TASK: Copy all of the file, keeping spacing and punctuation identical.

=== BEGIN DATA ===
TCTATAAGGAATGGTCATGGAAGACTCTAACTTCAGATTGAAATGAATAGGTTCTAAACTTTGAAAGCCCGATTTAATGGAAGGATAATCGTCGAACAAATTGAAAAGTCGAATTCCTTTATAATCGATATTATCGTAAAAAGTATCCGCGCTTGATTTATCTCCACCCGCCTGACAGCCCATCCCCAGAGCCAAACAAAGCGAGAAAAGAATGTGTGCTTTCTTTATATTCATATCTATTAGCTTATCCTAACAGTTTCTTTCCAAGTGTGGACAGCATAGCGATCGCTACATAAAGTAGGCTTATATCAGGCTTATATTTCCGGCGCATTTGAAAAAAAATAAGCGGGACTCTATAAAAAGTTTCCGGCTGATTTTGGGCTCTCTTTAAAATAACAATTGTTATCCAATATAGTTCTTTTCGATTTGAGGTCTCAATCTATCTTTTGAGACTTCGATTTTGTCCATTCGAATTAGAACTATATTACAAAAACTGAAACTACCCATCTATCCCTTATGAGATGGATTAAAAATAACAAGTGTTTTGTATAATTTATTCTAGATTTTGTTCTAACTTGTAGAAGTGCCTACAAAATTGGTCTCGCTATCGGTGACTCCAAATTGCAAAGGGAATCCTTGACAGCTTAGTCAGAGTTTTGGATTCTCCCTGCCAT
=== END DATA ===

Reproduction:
TCTATAAGGAATGGTCATGGAAGACTCTAACTTCAGATTGAAATGAATAGGTTCTAAACTTTGAAAGCCCGATTTAATGGAAGGATAATCGTCGAACAAATTGAAAAGTCGAATTCCTTTATAATCGATATTATCGTAAAAAGTATCCGCGCTTGATTTATCTCCACCCGCCTGACAGCCCATCCCCAGAGCCAAACAAAGCGAGAAAAGAATGTGTGCTTTCTTTATATTCATATCTATTAGCTTATCCTAACAGTTTCTTTCCAAGTGTGGACAGCATAGCGATCGCTACATAAAGTAGGCTTATATCAGGCTTATATTTCCGGCGCATTTGAAAAAAAATAAGCGGGACTCTATAAAAAGTTTCCGGCTGATTTTGGGCTCTCTTTAAAATAACAATTGTTATCCAATATAGTTCTTTTCGATTTGAGGTCTCAATCTATCTTTTGAGACTTCGATTTTGTCCATTCGAATTAGAACTATATTACAAAAACTGAAACTACCCATCTATCCCTTATGAGATGGATTAAAAATAACAAGTGTTTTGTATAATTTATTCTAGATTTTGTTCTAACTTGTAGAAGTGCCTACAAAATTGGTCTCGCTATCGGTGACTCCAAATTGCAAAGGGAATCCTTGACAGCTTAGTCAGAGTTTTGGATTCTCCCTGCCAT